SAN FRANCISCO — A blighted San Francisco neighborhood adjacent to the fashion retail-rich Union Square downtown is poised for gentrification as a value-based retail and cultural district, starting with a 256,000-square-foot mall, CityPlace, set to begin construction this summer.
This story first appeared in the April 26, 2011 issue of WWD. Subscribe Today.
The mid-Market Street neighborhood between Fifth and Ninth streets used to be the theater district, where a couple of early 20th century playhouses, which for decades have been neighbors to shuddered businesses and porn houses, still operate.
Last week, the micro-blogging company Twitter signed an agreement to locate in a vacant merchandise mart along the stretch, drawing attention to progress in the neighborhood started in 2004 when Urban Realty, developers of CityPlace, began buying some of the distressed properties.
Aside from the mall, there are plans to attract more value-driven retail and fashion to the neighborhood, in addition to a new performing arts center, as well as ateliers and boutiques for local designers. There also are plans for multiple housing projects.
“We kind of started all this revitalization.…When we told people what we had acquired, their jaws dropped,” said Dave Rhoades, principal of Urban Realty, estimating how rents in the neighborhood are 30 to 40 percent less than just a couple blocks away in Union Square.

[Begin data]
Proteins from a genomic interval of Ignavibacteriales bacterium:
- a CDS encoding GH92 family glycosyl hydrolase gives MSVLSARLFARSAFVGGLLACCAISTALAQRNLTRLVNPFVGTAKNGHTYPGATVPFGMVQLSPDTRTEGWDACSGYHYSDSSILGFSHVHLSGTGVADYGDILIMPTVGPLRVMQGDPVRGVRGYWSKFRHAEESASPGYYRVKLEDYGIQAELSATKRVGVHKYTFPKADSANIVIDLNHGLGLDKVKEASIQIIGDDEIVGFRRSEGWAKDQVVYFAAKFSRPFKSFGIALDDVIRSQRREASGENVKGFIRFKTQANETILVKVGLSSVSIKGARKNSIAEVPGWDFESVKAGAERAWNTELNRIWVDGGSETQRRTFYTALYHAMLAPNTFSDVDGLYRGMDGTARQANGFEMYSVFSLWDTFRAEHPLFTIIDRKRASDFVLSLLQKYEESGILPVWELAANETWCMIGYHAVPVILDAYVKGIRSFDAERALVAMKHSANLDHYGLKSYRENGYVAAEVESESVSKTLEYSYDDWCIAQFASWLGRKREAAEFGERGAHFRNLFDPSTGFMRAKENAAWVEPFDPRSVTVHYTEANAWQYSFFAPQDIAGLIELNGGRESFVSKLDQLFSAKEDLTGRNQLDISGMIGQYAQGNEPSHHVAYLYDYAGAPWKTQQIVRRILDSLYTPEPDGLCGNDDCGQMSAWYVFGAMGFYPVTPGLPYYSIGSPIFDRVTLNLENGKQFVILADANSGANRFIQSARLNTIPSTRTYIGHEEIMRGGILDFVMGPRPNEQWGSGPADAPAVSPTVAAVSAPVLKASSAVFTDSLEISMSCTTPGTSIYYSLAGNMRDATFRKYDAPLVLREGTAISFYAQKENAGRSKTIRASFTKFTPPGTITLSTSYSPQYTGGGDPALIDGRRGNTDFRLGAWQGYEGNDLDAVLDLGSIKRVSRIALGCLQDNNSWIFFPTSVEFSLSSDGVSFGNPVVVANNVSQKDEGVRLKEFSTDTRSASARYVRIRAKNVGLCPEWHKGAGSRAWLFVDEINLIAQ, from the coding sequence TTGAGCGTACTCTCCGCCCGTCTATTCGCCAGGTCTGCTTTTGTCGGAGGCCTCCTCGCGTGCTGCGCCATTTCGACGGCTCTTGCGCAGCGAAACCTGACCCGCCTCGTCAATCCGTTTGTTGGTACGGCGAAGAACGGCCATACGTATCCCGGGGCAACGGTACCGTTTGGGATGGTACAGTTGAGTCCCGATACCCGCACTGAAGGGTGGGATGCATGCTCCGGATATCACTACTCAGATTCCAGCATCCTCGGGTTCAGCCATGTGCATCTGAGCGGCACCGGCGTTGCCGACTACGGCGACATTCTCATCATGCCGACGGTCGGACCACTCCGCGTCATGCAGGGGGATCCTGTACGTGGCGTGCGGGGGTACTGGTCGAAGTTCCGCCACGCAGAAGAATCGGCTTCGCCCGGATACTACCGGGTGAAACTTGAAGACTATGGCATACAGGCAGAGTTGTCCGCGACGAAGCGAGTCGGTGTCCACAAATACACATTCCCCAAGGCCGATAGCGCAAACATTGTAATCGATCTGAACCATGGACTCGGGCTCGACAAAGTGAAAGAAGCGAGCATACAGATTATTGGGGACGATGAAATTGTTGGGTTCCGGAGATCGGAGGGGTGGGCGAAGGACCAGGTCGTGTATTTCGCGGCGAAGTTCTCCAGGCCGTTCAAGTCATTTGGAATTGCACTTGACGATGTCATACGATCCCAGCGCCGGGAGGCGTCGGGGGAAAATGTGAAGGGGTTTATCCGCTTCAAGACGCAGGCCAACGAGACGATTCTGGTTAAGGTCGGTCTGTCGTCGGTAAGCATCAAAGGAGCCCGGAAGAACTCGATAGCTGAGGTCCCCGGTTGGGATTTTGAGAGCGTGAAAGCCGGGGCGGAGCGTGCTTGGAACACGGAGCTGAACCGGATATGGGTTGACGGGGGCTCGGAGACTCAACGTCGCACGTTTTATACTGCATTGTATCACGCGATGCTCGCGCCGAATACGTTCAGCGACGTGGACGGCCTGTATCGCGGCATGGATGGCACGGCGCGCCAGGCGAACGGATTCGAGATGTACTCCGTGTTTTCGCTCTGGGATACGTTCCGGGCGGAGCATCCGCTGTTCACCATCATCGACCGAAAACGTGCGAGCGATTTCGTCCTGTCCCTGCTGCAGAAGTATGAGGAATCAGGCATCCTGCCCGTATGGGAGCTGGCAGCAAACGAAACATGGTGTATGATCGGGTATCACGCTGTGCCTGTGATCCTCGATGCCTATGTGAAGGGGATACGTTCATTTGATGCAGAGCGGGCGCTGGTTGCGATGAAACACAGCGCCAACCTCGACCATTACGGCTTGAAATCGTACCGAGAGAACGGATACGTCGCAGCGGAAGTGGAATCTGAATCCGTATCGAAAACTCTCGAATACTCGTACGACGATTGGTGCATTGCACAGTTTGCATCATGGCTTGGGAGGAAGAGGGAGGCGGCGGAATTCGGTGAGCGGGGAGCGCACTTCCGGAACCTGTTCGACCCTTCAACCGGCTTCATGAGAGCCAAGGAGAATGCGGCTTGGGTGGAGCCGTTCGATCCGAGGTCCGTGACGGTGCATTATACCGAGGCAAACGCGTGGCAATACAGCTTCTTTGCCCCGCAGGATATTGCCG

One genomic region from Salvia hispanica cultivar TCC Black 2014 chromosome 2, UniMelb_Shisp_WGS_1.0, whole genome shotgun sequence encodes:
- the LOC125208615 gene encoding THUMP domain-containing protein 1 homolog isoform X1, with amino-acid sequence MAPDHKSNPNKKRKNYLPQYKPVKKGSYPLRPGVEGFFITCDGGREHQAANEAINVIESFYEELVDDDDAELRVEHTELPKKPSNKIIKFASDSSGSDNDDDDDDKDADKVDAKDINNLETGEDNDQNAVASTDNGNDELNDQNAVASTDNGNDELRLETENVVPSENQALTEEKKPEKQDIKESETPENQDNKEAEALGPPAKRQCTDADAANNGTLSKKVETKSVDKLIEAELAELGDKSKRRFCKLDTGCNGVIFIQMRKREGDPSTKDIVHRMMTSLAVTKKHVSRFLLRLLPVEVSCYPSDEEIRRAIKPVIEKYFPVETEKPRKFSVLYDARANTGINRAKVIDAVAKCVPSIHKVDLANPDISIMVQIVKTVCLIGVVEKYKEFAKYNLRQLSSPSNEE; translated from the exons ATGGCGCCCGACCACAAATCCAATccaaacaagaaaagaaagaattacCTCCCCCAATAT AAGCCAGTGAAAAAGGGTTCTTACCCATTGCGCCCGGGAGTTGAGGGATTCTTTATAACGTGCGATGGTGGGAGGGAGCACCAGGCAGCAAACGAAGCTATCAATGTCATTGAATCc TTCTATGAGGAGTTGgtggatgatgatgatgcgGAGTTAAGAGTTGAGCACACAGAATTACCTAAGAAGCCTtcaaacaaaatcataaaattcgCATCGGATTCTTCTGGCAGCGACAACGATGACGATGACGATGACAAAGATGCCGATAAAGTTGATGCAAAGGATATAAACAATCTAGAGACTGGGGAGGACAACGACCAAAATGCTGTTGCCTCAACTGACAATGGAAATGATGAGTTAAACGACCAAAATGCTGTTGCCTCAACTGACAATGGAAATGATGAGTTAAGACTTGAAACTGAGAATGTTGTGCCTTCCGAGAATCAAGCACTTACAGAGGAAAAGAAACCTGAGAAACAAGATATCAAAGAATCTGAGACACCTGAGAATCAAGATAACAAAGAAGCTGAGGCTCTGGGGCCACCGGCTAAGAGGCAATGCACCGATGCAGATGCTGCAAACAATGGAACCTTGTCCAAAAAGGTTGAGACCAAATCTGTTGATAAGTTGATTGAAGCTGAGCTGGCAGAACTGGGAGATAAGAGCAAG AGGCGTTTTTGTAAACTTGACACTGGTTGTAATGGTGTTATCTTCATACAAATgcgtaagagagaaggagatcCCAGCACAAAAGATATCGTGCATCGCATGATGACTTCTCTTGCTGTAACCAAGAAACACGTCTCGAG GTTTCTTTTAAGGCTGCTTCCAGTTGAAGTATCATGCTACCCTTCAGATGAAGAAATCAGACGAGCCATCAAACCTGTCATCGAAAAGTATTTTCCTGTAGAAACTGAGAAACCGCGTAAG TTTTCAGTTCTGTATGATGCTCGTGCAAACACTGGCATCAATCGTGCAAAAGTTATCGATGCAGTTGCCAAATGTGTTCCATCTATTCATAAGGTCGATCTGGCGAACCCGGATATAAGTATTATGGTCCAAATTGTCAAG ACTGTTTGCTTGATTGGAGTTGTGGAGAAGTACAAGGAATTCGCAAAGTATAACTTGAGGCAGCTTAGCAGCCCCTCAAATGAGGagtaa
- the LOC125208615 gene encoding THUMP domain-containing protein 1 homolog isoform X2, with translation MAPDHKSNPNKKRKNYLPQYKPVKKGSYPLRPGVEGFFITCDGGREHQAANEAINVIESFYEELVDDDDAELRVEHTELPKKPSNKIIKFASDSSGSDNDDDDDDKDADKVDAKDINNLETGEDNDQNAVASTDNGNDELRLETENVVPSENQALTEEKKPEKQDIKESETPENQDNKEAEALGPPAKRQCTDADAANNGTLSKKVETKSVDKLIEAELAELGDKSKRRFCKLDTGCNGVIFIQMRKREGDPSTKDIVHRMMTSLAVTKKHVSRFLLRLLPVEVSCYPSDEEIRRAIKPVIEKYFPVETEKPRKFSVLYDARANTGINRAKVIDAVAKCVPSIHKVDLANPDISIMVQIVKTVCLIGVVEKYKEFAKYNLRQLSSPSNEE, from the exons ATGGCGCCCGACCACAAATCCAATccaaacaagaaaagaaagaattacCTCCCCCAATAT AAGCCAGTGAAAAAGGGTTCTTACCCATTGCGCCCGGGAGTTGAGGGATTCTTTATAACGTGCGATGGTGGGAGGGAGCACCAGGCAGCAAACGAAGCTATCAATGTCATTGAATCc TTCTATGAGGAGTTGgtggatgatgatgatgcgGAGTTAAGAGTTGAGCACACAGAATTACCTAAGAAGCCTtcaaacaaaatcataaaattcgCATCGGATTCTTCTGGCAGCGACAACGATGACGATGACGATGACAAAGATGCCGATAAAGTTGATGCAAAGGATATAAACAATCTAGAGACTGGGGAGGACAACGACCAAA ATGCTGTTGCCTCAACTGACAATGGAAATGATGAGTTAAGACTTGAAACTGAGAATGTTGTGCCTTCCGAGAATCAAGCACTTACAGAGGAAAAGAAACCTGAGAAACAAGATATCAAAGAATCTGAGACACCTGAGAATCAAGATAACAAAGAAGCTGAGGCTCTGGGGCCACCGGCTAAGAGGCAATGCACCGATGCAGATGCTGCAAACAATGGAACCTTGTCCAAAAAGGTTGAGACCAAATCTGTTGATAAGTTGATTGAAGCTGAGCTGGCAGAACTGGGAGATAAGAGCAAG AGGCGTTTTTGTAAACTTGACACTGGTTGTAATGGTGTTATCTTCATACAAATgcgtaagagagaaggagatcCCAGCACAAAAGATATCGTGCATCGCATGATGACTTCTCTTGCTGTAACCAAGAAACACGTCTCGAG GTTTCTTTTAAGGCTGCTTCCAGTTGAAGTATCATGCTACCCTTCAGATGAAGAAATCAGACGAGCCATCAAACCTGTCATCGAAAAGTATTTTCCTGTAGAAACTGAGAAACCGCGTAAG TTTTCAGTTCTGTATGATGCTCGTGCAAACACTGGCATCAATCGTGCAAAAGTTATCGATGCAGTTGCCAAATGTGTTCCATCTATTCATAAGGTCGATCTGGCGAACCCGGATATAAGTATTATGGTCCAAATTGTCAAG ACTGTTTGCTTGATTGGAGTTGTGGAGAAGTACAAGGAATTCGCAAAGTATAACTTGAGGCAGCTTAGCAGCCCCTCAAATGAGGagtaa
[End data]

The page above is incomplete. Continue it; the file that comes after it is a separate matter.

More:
Letters of intent from several retailers for the five floors of CityPlace, with spaces 25,000-90,000 square feet, have been signed, but not announced. The mall, with a rising atrium, escalators and elevators in the common space, is just a couple of doors from the edge of Union Square and the San Francisco Centre Mall, where Nordstrom is the anchor. There is a two-floor underground parking garage and loading docks, which in San Francisco are difficult to find for retailers.
Likewise, the larger CityPlace retail spaces are in contrast to the more typical 8,000-square-foot spaces available in and near the city’s downtown, well known among tenants for its quirky building layouts.
CityPlace also will bring retail to a neighborhood starved of places to shop. “The mix should be such that (the mall) has its own identity and cross-shopping experience so you’ll go there for multiple reasons,” said Vikki Johnson, real estate broker for CityPlace. “This is your neighborhood basic shopping center.”
Of note, retailers locating at CityPlace — by being outside a special tax-break boundary targeting the mid-Market renaissance — won’t be able to avail themselves of a six-year reprieve from paying city payroll taxes, which sweetened the deal for Twitter to locate in the neighborhood and will be available to retail sites in the neighborhood.
However, city officials earlier granted CityPlace perhaps a more lucrative break for its tenants occupying spaces under 90,000 square feet: they don’t have to apply for a conditional use, a lengthy process particularly for retail chains. “You’re already preapproved,” Rhoades said.